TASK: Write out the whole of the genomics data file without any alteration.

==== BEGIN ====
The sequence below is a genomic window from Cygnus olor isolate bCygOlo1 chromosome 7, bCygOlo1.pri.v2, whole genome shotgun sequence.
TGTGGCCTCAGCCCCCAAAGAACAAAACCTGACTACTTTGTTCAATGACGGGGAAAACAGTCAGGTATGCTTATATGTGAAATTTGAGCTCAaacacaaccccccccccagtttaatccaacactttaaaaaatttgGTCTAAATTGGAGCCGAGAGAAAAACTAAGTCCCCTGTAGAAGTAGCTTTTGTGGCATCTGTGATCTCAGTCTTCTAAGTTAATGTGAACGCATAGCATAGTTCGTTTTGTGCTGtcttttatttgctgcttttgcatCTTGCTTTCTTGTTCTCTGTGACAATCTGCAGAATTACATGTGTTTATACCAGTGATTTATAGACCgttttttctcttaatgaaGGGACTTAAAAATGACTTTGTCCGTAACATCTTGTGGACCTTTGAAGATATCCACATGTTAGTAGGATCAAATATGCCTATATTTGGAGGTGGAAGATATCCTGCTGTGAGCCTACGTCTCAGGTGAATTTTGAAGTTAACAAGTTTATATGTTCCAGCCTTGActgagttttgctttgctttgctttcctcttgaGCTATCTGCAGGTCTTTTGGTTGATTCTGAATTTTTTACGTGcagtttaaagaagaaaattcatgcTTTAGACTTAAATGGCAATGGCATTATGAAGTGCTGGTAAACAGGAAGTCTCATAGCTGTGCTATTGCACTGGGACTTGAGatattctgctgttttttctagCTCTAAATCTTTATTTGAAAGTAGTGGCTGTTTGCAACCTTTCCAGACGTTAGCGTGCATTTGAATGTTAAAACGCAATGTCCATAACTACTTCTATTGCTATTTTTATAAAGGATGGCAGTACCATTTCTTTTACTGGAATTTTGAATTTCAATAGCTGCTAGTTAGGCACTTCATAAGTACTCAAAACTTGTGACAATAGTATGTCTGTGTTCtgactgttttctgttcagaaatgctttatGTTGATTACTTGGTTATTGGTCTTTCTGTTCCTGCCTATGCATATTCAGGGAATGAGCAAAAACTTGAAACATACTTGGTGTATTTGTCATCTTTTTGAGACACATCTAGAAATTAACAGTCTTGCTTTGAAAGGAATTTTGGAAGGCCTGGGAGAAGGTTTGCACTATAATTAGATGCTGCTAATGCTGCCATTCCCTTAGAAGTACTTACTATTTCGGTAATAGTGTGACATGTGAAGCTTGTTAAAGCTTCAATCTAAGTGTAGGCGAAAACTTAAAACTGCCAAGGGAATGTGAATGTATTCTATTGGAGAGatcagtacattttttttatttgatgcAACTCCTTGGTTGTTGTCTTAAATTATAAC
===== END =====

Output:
The sequence below is a genomic window from Cygnus olor isolate bCygOlo1 chromosome 7, bCygOlo1.pri.v2, whole genome shotgun sequence.
TGTGGCCTCAGCCCCCAAAGAACAAAACCTGACTACTTTGTTCAATGACGGGGAAAACAGTCAGGTATGCTTATATGTGAAATTTGAGCTCAaacacaaccccccccccagtttaatccaacactttaaaaaatttgGTCTAAATTGGAGCCGAGAGAAAAACTAAGTCCCCTGTAGAAGTAGCTTTTGTGGCATCTGTGATCTCAGTCTTCTAAGTTAATGTGAACGCATAGCATAGTTCGTTTTGTGCTGtcttttatttgctgcttttgcatCTTGCTTTCTTGTTCTCTGTGACAATCTGCAGAATTACATGTGTTTATACCAGTGATTTATAGACCgttttttctcttaatgaaGGGACTTAAAAATGACTTTGTCCGTAACATCTTGTGGACCTTTGAAGATATCCACATGTTAGTAGGATCAAATATGCCTATATTTGGAGGTGGAAGATATCCTGCTGTGAGCCTACGTCTCAGGTGAATTTTGAAGTTAACAAGTTTATATGTTCCAGCCTTGActgagttttgctttgctttgctttcctcttgaGCTATCTGCAGGTCTTTTGGTTGATTCTGAATTTTTTACGTGcagtttaaagaagaaaattcatgcTTTAGACTTAAATGGCAATGGCATTATGAAGTGCTGGTAAACAGGAAGTCTCATAGCTGTGCTATTGCACTGGGACTTGAGatattctgctgttttttctagCTCTAAATCTTTATTTGAAAGTAGTGGCTGTTTGCAACCTTTCCAGACGTTAGCGTGCATTTGAATGTTAAAACGCAATGTCCATAACTACTTCTATTGCTATTTTTATAAAGGATGGCAGTACCATTTCTTTTACTGGAATTTTGAATTTCAATAGCTGCTAGTTAGGCACTTCATAAGTACTCAAAACTTGTGACAATAGTATGTCTGTGTTCtgactgttttctgttcagaaatgctttatGTTGATTACTTGGTTATTGGTCTTTCTGTTCCTGCCTATGCATATTCAGGGAATGAGCAAAAACTTGAAACATACTTGGTGTATTTGTCATCTTTTTGAGACACATCTAGAAATTAACAGTCTTGCTTTGAAAGGAATTTTGGAAGGCCTGGGAGAAGGTTTGCACTATAATTAGATGCTGCTAATGCTGCCATTCCCTTAGAAGTACTTACTATTTCGGTAATAGTGTGACATGTGAAGCTTGTTAAAGCTTCAATCTAAGTGTAGGCGAAAACTTAAAACTGCCAAGGGAATGTGAATGTATTCTATTGGAGAGatcagtacattttttttatttgatgcAACTCCTTGGTTGTTGTCTTAAATTATAAC